Today I'm Liking the Physical World the Best

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In the essay “Writing Is a Technology that Restructures Thought” in Evelyn B. Tribble and Anne Trubek’s Writing Material, author Walter Ong suggests that, “Writing is an intrusion, though an invaluable intrusion…” (318).  I am not so sure I agree with the second part of this statement, but I agree wholeheartedly with the first because as I was reading this essay, I was also listening to the Super Bowl on the radio.  At that moment, writing was an “intrusion” for me: an intrusion into my enjoyment of oral culture.  Of course, I was listening to it on the radio instead of watching it on the television because I knew I needed to get work done, but I felt this article was interfering with my having fun with my friends today.  Even Ong says, “…the oral sensibility is out to hold things together, to make and retain agglomerates, not to analyze (which means to take things apart)…” (317).  Doesn’t this sound so much better than the ripping apart that writing seems to facilitate? 


With such comments as these, I started to enjoy what Ong was talking about.  Two quotes from his essay especially made me think about writing differently than I had before, and not just because I didn’t want to do any so that I could watch the Super Bowl.  Ong writes, “…the written text, for all its permanence, means nothing, is not even a text, except in relationship to the spoken word” (321).  This is a really new way for me to think about writing and literacy.  In another blog, I talked about the importance of literacy; however, I did not really include the necessary oral aspects of literacy in my discussion.  To use Ong’s example, if someone does not know what a tree is, has not experienced the sight or identification of a tree, the written word “tree” will not be very effective.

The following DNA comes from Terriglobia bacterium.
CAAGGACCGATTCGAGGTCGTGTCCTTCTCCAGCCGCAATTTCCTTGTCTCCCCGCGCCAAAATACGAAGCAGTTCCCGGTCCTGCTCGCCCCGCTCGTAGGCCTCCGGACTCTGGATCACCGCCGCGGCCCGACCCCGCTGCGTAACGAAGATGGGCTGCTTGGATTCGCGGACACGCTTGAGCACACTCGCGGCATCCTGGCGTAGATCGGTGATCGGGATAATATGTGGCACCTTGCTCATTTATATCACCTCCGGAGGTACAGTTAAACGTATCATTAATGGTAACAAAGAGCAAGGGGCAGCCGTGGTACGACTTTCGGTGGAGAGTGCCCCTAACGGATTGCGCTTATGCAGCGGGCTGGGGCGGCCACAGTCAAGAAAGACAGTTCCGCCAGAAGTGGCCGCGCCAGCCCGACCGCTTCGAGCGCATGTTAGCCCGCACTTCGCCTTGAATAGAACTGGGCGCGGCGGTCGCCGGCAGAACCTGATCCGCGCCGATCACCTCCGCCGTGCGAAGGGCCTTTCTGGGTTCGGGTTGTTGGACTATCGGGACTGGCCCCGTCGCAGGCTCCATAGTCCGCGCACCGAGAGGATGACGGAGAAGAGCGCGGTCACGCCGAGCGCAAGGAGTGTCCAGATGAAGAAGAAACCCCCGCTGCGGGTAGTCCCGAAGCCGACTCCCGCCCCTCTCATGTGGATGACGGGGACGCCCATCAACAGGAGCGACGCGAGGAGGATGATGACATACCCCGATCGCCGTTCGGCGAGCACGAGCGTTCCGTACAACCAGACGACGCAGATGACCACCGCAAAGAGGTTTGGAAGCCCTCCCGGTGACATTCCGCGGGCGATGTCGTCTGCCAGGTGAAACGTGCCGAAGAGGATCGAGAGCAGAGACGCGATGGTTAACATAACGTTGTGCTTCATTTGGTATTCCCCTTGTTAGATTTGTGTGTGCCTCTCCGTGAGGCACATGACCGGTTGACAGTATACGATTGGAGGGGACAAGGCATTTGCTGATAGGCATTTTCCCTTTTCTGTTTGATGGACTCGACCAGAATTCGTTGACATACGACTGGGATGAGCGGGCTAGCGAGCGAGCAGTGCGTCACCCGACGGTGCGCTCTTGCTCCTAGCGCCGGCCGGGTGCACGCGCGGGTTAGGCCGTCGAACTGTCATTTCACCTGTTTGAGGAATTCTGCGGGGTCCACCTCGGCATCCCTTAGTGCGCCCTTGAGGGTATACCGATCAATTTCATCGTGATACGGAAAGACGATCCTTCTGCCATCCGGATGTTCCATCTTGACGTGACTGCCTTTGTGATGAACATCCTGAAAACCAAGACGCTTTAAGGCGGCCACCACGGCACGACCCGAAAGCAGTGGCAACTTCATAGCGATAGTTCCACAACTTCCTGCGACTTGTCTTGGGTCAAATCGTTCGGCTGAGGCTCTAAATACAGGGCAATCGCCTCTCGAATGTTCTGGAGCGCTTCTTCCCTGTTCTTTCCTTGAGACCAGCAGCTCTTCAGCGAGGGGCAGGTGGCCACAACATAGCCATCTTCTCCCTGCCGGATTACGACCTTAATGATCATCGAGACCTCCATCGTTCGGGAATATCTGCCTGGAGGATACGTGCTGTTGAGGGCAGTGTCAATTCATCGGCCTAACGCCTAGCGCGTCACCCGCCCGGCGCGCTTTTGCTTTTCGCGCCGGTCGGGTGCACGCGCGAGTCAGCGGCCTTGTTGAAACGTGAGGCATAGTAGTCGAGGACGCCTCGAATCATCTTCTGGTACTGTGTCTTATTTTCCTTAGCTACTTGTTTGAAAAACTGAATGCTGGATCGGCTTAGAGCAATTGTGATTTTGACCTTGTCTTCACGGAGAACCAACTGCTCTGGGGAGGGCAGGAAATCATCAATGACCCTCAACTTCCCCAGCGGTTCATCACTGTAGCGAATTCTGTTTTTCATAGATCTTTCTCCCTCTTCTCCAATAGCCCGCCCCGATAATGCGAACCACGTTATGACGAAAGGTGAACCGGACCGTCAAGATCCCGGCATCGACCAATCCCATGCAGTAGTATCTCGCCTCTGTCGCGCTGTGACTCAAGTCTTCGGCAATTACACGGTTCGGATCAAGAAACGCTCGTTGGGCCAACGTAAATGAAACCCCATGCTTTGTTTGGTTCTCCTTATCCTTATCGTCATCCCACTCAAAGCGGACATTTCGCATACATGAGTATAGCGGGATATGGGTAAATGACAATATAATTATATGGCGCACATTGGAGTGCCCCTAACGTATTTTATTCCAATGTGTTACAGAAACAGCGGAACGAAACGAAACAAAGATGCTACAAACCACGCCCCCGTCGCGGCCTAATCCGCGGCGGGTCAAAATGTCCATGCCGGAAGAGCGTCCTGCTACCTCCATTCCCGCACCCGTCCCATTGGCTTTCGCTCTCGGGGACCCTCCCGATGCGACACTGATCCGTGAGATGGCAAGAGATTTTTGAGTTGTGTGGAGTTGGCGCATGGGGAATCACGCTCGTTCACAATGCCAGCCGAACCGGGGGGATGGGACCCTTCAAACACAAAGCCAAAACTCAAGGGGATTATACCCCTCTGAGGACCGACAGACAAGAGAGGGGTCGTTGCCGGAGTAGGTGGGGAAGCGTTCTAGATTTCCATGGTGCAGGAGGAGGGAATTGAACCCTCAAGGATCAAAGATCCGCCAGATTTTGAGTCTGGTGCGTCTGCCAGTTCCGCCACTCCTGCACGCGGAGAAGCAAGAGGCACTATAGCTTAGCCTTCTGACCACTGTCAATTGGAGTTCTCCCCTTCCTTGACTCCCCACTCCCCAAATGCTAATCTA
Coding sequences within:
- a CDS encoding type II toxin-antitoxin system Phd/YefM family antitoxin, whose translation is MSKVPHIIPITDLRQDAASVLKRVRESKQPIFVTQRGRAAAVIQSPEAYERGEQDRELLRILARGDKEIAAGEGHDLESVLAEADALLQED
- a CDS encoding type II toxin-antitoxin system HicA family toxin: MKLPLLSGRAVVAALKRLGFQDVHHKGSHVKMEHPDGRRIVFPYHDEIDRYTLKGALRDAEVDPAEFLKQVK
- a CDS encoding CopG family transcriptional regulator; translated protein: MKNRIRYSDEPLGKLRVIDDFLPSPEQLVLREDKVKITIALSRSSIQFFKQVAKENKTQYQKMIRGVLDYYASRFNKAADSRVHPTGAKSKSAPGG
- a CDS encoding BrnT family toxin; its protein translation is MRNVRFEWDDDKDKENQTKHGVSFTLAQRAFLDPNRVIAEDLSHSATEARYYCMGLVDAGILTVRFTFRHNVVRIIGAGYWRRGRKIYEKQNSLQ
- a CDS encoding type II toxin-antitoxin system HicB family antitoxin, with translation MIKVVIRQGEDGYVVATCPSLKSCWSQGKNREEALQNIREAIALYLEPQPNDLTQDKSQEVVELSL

This relates directly to the second quote that I enjoyed from Ong’s essay: “One of the most generalizable effects of writing is separation” (326).  Writing separates the material world from meaning.  If one does not know what a tree is, he or she may still be able to read the word “tree,” but it will mean, essentially, nothing.  Similarly, if one lives in a country where soccer is more popular than American football, one would not truly understand what I mean when I write about my disappointment at having to do homework while listening to the Super Bowl.  It seems that Ong does not fully explain this idea he has because he leaves out the material world-a world defined by the senses.  Yes, he discusses sounds and events abstractly, in the context of orality and literacy; however, he never explicitly states that without the physicality of the person and the world around him or her, there could be no orality or literacy.  I think that this is actually an unspoken point that is underlying his arguments about orality and literacy.  We discussed this a bit in class, bringing up how different a phone interview is from a personal interview because one cannot see or interpret the possible employer’s body language.  At some point in the line of communication, usually at the heart and purpose of it, the physical world is necessary.


It seems that in our world today that is so intimately connected via radio, phone, and more technologically, via the Internet, we sometimes lose sight of the importance of the connecting force of the physical world.  While it is amazing that we can experience so much more because we are not limited to only experiencing the physical world, I think we do need to see the importance of it.  Next time there is an important event like the Super Bowl, I will take Ong’s unspoken advice and physically and orally experience it.  After all, I can write about it later. 


See what others have to say about the Super Bowl and about Ong's essay.

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